Erikson 's Development And Play Theory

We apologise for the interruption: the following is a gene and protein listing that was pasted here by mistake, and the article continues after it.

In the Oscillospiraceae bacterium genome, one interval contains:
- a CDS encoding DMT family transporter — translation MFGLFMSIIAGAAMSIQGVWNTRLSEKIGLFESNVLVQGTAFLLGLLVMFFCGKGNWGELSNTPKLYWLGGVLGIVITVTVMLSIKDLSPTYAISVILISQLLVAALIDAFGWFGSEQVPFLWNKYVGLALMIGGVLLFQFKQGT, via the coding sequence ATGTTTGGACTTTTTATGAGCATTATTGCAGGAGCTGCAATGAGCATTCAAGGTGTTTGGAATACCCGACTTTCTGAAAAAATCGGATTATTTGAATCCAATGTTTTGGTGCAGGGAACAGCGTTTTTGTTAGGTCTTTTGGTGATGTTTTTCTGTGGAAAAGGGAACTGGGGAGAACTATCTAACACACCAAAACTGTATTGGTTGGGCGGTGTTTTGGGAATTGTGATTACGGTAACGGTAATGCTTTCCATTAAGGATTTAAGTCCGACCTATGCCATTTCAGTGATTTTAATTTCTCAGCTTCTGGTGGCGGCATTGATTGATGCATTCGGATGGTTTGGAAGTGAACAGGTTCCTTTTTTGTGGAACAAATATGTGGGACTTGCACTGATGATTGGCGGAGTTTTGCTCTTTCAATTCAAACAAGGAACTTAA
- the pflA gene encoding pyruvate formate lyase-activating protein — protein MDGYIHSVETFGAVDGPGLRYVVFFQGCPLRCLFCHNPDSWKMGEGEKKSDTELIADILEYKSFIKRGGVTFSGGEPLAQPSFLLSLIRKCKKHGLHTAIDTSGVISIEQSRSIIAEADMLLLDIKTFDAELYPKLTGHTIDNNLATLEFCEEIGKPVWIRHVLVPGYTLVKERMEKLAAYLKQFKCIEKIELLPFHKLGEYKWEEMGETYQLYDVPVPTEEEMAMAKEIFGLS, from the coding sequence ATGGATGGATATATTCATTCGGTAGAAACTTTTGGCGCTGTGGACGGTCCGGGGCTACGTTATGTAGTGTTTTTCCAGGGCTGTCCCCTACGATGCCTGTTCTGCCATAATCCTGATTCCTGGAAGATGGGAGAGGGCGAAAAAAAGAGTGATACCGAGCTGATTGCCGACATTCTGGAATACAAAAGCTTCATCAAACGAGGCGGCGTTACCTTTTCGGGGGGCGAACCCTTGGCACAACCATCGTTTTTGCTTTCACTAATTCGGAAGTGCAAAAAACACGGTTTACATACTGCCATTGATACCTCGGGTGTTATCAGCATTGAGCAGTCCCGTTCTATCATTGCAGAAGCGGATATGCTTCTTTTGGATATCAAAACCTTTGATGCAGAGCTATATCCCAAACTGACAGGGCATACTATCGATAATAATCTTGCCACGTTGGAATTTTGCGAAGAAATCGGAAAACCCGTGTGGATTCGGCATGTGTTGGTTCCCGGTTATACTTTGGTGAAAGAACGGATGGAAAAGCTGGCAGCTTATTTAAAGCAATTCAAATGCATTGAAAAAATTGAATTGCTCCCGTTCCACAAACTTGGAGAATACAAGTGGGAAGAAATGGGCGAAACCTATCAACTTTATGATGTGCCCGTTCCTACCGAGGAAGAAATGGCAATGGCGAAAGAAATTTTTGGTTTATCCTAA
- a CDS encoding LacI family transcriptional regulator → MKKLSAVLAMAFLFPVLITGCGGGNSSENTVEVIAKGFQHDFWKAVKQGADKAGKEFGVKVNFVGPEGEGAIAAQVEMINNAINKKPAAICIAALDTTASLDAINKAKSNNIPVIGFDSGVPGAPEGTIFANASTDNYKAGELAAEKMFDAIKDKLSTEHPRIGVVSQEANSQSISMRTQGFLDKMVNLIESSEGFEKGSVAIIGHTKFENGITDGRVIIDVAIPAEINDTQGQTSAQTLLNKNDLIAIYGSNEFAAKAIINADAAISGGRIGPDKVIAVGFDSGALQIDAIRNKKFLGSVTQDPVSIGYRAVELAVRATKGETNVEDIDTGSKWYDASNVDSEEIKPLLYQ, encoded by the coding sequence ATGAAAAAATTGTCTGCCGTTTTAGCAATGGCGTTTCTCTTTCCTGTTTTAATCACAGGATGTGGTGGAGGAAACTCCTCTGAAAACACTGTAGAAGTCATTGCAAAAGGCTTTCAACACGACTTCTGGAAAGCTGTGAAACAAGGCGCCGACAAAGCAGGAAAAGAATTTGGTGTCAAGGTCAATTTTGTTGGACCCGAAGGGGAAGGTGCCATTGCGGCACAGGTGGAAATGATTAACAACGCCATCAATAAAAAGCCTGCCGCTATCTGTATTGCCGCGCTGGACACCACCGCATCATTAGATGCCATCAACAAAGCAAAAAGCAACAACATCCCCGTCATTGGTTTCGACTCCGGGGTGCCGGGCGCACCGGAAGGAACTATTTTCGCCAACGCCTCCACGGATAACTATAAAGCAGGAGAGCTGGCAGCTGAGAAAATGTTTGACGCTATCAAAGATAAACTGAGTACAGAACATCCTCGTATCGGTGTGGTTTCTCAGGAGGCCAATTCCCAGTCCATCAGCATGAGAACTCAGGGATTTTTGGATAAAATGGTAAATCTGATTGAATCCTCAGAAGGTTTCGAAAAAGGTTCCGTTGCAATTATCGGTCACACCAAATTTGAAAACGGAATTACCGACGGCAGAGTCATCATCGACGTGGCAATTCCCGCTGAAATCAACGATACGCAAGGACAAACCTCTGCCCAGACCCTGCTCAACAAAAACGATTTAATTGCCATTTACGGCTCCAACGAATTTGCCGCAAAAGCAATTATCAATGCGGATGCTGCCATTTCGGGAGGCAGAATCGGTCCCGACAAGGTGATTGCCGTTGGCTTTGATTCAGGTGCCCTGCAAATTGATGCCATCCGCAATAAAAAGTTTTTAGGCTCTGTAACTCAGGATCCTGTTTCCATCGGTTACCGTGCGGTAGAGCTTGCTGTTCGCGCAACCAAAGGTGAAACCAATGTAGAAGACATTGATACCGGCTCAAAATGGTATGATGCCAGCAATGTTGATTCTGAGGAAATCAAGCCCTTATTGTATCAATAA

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Erikson PreSchool Development and Play Theory Diana C. Mafnas Carrington College NUR 352 October 19, 2014 Erikson Pre-School Development and Play Theory As determined by Erickson, an individual must meet phases in order to develop and progress through a healthy personality from birth to death. Erikson accomplishes this by using biological theories concentrated on critical phases of growth and epigenesis. As each phase is met, the individual can successfully move on to the next phase according to the individual’s age. Each psychosocial phase presents with satisfactory and unsatisfactory outcomes. Progression will be dependent upon resolution of the current phase the individual is in. If the conflict is not resolved, the individual will carry this conflict on through subsequent phases throughout the individual’s life. According to Erikson, development will be determined on how well the individual handles conflict within each phase. There are eight phases of psychosocial development, and only the first five phases are directly related to childhood (Perry, Hockenberry, Lowdermilk, and Wilson, 2014, p.757). Initiative vs. Guilt The developmental phase of a child preschool age comprises age’s three through six. The psychosocial phase necessary during this phase is initiative versus guilt. In this phase the child must have already conquered phases I and II; trust versus mistrust and autonomy versus shame to successfully move into this phase. This phase
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